Women’s beach volleyball, (for example) has introduced uniforms intentionally to focus attention on the athletes’ bodies rather than for any technological, practical or performance-enhancing reasons. Women must compete in bra-style tops and bikini bottoms that must not exceed six centimetres in width at the hip (men compete in shorts and singlet’s)……..           

     Focusing on an athlete’s physical attributes in an overtly sexual manner can create anxiety and embarrassment for the individual. In younger athletes, whose self-confidence may be less secure, the increased focus on the body because of sexploitation can lead to a poor body image. There is a wealth of research linking poor body image with increased risk of disordered eating behaviours.

Using sex as part of a promotional strategy may limit the potential of a sport to attract a diverse range of talented girls and women. Such promotion is reason enough for some girls and women to choose another sport or even no sport at all.

Sexploitation also puts athletes at greater risk of harassment, from persons within and outside their sport. The overt sexualising of female athletes undermines current efforts to ensure no athlete, of any age or level of participation, is subject to behaviour that is unwelcome, inappropriate or harmful.”

The Australian Government Sports Commission (ASC) states the alternatives “The ASC considers that, in conjunction with the sport and recreation industry, it has a responsibility to ensure that images of female athletes are positive, are not sexualised and represent the diversity of women involved in sport. There also is a responsibility to ensure the sporting environment is free of harassment and that athletes are not made to feel uncomfortable when involving themselves in any sport. The ASC therefore discourages the introduction and use of policies and promotional activities that lead to female athletes being exploited.

As a result of continued great athletic performances, programs to provide athletes with media skills and initiatives to increase the involvement of women and girls in sport, there is a growing public and media interest and more widespread corporate sponsorship of women’s sport. The onus is on Australia’s female athletes to add value to these arrangements so that partnerships are reinforced and companies realise the benefits they receive from such sponsorships.

http://awrljillaroos.leaguenet.com.au/

On the Australian Government Ausport website is an article written by Jan Borrie for ‘The Canberra Times’ in 2000 http://fulltext.ausport.gov.au/fulltext/2000/ascweb/sexploitation.asp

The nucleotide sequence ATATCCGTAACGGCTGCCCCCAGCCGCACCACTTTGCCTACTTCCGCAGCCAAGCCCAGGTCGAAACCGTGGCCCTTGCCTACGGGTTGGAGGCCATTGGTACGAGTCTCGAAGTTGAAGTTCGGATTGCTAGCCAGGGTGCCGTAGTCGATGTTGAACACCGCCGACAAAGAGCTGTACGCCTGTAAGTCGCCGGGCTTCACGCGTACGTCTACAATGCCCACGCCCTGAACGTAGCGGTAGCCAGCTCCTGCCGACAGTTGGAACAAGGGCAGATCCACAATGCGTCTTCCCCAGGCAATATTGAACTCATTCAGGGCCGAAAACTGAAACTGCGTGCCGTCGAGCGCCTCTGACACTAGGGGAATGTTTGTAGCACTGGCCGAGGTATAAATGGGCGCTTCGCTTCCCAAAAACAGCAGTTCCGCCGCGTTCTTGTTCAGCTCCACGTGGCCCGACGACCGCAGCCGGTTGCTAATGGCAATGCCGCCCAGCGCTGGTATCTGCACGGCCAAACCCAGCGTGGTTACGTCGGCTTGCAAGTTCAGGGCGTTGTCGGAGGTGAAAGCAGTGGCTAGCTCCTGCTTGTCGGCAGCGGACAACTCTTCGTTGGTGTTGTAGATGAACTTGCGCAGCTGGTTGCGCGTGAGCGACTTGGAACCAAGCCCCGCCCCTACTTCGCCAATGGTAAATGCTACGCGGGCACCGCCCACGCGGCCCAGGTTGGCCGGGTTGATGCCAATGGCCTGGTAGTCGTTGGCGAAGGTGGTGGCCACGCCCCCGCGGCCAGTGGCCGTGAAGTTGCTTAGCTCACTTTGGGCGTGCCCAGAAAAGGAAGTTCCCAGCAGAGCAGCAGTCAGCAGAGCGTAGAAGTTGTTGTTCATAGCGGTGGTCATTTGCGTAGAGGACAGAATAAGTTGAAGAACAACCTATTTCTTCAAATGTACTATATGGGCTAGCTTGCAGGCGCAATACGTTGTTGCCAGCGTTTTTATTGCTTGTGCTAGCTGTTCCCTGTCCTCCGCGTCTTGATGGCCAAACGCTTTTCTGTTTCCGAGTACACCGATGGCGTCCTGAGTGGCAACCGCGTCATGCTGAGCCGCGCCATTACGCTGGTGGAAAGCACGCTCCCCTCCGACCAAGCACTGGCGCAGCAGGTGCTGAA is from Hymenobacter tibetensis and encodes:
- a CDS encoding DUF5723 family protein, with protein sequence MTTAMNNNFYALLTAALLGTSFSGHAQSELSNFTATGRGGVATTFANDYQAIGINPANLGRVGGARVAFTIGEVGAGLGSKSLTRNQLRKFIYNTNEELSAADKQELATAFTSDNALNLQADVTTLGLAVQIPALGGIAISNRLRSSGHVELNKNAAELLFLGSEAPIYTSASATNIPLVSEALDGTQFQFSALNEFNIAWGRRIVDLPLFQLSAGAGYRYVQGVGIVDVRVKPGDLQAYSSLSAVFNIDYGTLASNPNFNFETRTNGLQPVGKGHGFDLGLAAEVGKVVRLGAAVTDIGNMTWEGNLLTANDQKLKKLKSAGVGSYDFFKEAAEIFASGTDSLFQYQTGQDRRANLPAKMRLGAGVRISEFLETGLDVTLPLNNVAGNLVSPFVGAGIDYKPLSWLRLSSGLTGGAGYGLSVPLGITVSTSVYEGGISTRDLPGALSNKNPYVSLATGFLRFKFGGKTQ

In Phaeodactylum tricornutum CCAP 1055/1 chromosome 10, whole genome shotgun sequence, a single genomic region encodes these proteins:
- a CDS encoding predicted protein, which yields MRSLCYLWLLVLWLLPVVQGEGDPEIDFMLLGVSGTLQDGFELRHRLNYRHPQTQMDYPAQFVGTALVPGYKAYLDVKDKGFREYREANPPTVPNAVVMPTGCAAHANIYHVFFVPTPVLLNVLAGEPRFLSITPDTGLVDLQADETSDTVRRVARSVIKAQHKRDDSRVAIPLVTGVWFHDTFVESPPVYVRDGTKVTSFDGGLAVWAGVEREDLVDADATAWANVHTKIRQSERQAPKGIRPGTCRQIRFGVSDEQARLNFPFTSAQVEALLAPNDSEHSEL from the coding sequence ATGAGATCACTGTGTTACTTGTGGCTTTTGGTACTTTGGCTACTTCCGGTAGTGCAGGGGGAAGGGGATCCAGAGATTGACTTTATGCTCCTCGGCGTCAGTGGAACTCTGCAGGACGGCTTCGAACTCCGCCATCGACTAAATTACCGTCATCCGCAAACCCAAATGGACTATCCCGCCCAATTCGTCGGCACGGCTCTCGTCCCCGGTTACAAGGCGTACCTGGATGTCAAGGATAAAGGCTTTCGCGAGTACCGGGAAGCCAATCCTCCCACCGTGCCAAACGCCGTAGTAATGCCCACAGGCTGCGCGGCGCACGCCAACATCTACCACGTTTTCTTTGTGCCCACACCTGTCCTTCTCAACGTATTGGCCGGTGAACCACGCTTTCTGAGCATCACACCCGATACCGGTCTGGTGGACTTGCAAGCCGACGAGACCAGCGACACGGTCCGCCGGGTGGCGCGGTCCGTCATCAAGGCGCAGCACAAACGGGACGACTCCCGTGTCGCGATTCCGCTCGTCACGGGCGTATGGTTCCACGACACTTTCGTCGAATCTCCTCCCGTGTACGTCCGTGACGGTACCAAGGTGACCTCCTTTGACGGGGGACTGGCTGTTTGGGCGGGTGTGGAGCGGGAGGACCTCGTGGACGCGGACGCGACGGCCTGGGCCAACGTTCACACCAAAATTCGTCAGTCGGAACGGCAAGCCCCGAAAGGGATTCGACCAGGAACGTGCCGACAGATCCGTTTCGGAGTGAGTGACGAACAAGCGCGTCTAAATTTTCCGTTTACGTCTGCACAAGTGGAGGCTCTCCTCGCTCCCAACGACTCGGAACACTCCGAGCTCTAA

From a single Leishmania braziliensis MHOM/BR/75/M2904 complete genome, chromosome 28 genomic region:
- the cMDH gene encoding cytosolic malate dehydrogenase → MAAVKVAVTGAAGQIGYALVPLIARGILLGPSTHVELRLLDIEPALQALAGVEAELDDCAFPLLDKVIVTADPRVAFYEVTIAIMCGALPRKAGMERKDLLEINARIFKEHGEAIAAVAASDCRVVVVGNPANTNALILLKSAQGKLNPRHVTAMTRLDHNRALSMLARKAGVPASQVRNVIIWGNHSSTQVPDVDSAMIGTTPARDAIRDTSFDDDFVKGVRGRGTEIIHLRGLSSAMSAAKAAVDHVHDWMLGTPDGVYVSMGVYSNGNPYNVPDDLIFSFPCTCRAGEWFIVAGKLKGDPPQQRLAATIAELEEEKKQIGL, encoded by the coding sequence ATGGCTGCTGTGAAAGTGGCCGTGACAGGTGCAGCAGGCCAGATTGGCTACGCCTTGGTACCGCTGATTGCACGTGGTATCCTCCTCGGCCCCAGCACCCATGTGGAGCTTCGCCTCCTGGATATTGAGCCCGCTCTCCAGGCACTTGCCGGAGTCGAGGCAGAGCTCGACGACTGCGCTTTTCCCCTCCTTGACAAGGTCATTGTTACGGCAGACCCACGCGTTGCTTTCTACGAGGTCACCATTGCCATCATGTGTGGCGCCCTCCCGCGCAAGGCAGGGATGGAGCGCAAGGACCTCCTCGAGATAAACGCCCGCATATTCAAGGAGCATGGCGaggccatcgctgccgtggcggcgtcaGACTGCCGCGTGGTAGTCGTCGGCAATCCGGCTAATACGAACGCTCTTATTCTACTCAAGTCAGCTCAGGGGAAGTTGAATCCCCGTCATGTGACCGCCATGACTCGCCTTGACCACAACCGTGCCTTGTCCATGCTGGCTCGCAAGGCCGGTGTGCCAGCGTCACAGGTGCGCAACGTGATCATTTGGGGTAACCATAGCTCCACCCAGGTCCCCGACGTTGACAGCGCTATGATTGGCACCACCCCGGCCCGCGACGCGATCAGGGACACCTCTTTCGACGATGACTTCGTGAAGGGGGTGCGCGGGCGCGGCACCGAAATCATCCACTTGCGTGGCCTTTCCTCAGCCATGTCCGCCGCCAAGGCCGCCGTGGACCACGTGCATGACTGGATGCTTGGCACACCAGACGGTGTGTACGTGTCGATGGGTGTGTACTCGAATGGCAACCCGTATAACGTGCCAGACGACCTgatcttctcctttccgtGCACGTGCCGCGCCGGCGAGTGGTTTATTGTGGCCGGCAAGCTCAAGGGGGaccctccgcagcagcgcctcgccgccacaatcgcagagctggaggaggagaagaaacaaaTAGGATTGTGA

“In recent years, through diverse forms of media and publications, an increased focus has been placed on the physical attributes of female athletes…… detracting from the sporting performances and abilities of the athletes so portrayed. It has done so by sexualising the female athlete at the expense of her sporting achievements. The athlete’s portrayal as a sportswoman becomes less than the titillating factor of a naked or scantily clad body…… It is obviously regrettable that in many sports the sexualised female athlete holds more value for promotion than being world champion…… Women were often photographed in inactive shots, in relationship caricatures or as models; men were more often shown in active poses, less in relationships and never as models. Similarly, the writing that described women’s and men’s sport reinforced a gender dichotomy. Women were stereotyped by their physical traits, their clothes, their emotions and their relationships; men by their courage, aggression and toughness … These socially constructed images lead to a gender hierarchy in which women’s sport is not taken as seriously as men’s.”

Another article on the Aus Gov Ausport website by Dr Murray Phillips, An Illusory Image: A Report on the Media Coverage and Portrayal of Women’s Sport in Australia 1996, Canberra: ‘Australian Sports Commission’, 1997 states The female body is used to sell many products in our society, from cars to washing powder. In certain forms of promotion through sport, the female athlete is also being treated as a commodity – in this case, an overtly sexualised one…….This type of promotion is held to be a form of exploitation. And, as is common with exploitation, it can have various negative effects, both on the individual athlete and the sport as a whole. It is therefore crucial that athletes and sports understand the possible ramifications of using sex to promote women’s sport. They need to ask the key questions, ‘what are we actually promoting and what are we really trying to achieve?’”